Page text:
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The Cage by Martin Vaughn-James

The Cage (1975)

by Martin Vaughn-James

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382298,882 (3.22)1



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I can't really say much about this. Everything stated about it in the Introduction by Seth is quite true. I found it too esoteric to be able to really write about. I found more enjoyment in looking at the pictures without reading the text. I also found that I could see faces in many of the illustrations and sometimes the entire head. Perhaps this is my own mind playing tricks on me or are they really there. The hidden people in these images. Reminds me a bit of Renee French, especially "H Day" but I like her work much better! ( )
  ElizaJane | Jun 2, 2014 |
"As usual I didn't pay for this book but instead got it for the purposes of review. Also as usual despite that kindness I give my candid thoughts below.

This is the part of the review where I usually sum up the plot in a few quick sentences. I'm not going to do that this time because even after reading it I just don't know. In fact, according to the introduction, even people who have studied the book at length don't really know what it's about. Even the author himself doesn't claim complete knowledge of the book's real intent. So if they don't know then I certainly cannot claim to.

The best I can really do is to describe what I think it is and you can judge from there whether you want to give it a shot. From a narrative point of view it seems to be a view of one particular place in space viewed from various points in time. The book careens back and forth from present to future to past... or is it past to future to present... or... well, see paragraph two. Nobody knows what it's about so it's certainly not obvious even what order things happen in.

From a visual perspective the drawings are at times detailed and at others incisively minimalist. The artist conveys a poignant series of emotions centering on isolation and meandering widely. Any one page of this book could hang in an art gallery and lead to much thoughtful discussion as to what exactly is being depicted.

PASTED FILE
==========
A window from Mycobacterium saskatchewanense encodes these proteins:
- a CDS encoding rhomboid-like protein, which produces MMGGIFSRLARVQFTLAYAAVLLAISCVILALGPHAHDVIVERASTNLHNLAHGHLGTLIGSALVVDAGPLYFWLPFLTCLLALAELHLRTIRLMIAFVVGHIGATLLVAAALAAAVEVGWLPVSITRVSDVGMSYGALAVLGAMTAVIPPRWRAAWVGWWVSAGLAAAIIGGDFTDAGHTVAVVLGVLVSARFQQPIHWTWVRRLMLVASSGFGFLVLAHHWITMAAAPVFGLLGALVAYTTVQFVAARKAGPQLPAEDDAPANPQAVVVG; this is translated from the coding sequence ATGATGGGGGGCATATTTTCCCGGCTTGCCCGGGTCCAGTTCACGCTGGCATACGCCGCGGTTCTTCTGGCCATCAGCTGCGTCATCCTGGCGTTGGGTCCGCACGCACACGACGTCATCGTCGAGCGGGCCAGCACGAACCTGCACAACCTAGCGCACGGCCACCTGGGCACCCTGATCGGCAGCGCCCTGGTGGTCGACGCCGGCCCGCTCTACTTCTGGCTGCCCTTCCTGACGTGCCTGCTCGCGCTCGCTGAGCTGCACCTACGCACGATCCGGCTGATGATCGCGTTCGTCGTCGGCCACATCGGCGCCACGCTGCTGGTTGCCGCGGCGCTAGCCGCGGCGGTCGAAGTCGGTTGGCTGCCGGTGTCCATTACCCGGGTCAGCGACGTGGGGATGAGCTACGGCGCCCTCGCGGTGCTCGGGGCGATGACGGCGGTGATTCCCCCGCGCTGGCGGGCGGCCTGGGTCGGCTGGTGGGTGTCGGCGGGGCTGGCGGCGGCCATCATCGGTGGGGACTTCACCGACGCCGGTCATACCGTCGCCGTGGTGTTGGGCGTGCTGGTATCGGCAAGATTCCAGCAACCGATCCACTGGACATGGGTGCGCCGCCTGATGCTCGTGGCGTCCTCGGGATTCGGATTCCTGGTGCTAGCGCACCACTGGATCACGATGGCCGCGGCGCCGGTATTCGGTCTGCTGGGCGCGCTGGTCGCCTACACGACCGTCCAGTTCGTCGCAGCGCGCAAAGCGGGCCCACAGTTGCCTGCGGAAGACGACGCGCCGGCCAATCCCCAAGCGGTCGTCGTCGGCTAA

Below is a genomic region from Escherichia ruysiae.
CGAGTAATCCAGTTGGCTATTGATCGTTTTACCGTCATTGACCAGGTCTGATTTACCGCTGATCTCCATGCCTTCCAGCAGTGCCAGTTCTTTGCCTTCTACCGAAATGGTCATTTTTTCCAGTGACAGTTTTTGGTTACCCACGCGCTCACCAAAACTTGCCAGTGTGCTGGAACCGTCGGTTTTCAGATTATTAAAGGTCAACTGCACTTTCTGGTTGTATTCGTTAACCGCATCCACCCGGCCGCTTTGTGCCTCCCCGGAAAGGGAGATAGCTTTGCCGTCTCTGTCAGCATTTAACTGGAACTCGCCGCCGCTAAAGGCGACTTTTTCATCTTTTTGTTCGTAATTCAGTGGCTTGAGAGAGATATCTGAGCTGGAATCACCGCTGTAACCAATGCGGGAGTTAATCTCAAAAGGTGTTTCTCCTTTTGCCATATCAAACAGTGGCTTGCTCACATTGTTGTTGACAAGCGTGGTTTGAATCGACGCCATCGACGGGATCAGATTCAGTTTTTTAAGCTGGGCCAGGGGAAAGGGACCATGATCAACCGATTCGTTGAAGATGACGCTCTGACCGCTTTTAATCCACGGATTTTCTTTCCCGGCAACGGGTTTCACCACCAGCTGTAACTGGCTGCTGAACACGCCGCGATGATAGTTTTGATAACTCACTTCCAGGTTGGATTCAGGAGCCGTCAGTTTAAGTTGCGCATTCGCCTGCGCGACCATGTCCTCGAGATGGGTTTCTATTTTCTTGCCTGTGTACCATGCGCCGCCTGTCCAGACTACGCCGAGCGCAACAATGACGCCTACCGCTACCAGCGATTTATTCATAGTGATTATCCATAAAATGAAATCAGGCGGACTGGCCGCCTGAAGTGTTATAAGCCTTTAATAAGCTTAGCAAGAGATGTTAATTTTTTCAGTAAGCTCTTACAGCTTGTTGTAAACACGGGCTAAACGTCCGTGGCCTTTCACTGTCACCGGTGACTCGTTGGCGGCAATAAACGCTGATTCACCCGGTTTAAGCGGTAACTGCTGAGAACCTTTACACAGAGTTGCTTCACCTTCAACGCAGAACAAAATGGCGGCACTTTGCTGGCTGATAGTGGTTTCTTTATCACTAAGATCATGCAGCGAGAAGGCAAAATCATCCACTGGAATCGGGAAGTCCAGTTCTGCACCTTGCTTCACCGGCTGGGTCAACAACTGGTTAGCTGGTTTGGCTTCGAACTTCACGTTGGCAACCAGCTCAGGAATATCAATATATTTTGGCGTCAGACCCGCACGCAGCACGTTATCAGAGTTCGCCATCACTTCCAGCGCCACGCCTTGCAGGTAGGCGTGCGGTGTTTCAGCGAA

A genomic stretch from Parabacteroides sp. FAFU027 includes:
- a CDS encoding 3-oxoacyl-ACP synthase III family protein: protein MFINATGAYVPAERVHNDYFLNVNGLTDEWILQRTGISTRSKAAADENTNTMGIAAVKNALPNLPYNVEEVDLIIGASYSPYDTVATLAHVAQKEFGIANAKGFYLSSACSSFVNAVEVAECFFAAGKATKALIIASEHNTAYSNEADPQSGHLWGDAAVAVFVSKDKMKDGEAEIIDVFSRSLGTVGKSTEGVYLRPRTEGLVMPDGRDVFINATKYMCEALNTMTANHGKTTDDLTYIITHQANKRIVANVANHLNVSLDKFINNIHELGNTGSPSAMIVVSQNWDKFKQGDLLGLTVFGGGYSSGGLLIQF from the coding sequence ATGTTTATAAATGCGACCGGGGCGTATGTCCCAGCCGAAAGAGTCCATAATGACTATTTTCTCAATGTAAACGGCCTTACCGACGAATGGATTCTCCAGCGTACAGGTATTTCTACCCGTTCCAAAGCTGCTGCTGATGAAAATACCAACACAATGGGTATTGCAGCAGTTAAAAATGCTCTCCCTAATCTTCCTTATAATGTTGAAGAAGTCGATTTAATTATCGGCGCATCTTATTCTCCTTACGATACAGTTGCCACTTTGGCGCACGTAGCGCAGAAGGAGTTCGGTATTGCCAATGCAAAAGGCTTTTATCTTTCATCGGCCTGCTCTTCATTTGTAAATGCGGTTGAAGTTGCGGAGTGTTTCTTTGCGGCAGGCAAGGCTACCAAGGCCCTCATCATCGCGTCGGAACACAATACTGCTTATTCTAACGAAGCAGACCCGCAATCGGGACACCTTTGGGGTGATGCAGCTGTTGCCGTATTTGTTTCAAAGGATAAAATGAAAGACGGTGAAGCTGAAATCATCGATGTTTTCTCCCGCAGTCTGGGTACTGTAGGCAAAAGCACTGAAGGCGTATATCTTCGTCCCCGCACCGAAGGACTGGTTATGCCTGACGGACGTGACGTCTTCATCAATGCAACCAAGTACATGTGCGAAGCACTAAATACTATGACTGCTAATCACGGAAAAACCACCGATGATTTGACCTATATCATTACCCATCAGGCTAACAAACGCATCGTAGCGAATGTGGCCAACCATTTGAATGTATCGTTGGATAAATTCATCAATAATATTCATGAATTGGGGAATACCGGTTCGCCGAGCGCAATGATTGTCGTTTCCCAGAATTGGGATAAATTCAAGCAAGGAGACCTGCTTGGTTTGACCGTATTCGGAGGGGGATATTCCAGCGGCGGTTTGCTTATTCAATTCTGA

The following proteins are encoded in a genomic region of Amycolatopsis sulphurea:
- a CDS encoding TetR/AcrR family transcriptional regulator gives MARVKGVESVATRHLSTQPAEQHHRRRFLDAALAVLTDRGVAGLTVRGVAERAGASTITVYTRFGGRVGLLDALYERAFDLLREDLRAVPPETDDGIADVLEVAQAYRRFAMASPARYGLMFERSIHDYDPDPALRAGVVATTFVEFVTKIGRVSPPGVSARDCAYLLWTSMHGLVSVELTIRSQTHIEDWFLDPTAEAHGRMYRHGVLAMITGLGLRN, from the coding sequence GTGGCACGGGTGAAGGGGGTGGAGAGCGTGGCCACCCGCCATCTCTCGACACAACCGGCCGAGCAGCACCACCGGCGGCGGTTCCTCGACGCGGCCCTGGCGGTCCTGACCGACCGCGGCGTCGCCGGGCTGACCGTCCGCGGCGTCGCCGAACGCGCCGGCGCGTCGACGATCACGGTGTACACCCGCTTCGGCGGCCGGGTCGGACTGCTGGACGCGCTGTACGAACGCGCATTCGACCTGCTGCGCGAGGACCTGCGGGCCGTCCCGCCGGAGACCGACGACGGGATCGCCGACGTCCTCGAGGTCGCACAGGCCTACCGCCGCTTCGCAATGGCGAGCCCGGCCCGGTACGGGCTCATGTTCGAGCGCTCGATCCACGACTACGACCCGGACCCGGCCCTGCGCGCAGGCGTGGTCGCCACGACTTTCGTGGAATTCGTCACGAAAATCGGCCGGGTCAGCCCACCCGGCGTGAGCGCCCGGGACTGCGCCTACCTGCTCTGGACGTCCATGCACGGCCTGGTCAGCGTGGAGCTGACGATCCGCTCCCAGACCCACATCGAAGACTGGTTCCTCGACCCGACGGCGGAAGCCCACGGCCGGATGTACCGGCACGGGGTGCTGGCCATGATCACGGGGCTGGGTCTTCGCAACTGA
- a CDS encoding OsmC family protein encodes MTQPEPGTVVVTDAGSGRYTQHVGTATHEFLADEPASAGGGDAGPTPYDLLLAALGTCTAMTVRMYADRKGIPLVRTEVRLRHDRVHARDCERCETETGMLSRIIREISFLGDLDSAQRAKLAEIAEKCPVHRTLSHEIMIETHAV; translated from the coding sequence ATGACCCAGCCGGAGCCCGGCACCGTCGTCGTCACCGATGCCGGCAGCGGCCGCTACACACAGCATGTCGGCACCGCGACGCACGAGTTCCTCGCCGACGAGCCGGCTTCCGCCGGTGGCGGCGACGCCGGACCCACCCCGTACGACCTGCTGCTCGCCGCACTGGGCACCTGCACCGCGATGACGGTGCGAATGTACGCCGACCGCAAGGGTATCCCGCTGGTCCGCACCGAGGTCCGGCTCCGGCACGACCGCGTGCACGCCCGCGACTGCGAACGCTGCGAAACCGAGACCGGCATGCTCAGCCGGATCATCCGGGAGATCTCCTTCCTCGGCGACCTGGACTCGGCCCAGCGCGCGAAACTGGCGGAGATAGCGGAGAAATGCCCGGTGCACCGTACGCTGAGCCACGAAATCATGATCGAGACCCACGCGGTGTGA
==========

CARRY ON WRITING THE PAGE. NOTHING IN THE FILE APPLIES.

To sum up, should you buy this book? That depends. If you are a person who is in need of a strong narrative flow and clear procession from A to B to C then this is not the book for you. If, however, you are one who is intrigued by the idea of a book that you will read but not understand, and in fact read five times and understand in five different ways, then you need this on your shelf. This book is a large red-glowing question mark and if you're OK with that then this is worth a look.

PS: Remember, the voting buttons are there for you to indicate whether you think what I had to say was useful in making a decision. They're not asking you if my review makes you want to buy anything. So please vote appropriately and if you choose to vote my review unhelpful please leave me a brief comment so I can improve future reviews. Thanks!" ( )
  slavenrm | Feb 5, 2014 |
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Author nameRoleType of authorWork?Status
Martin Vaughn-Jamesprimary authorall editionscalculated
SethForewordsecondary authorsome editionsconfirmed
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First published in 1975, this work foreshadowed the rise of the graphic novel. While promoted by insiders in the years that followed, it is not well-known. Its relative obscurity may be due to the late Vaughn-James's devotion to his highly personal vision. Presented here are a series of black-and-white drawings, nearly clinical in their precision, detailing an enigmatic structure in an unspecified place and time. Accompanying the illustrations are bits of text, which are perhaps explicative in their unseen whole but as fragments offer only tantalizing hints of possible unity. Nonlinear in its approach to both space and time, the study mixes the banally familiar with the disturbingly alien. What emerges is not comprehensible in any mundane sense, but it presents enough of an illusion of a greater whole lurking just out of frame to be addictively engaging. It is a masterpiece, demonstrating a level of skill and insight very few have even aspired to in the nearly 40 years since its initial publication… (more)

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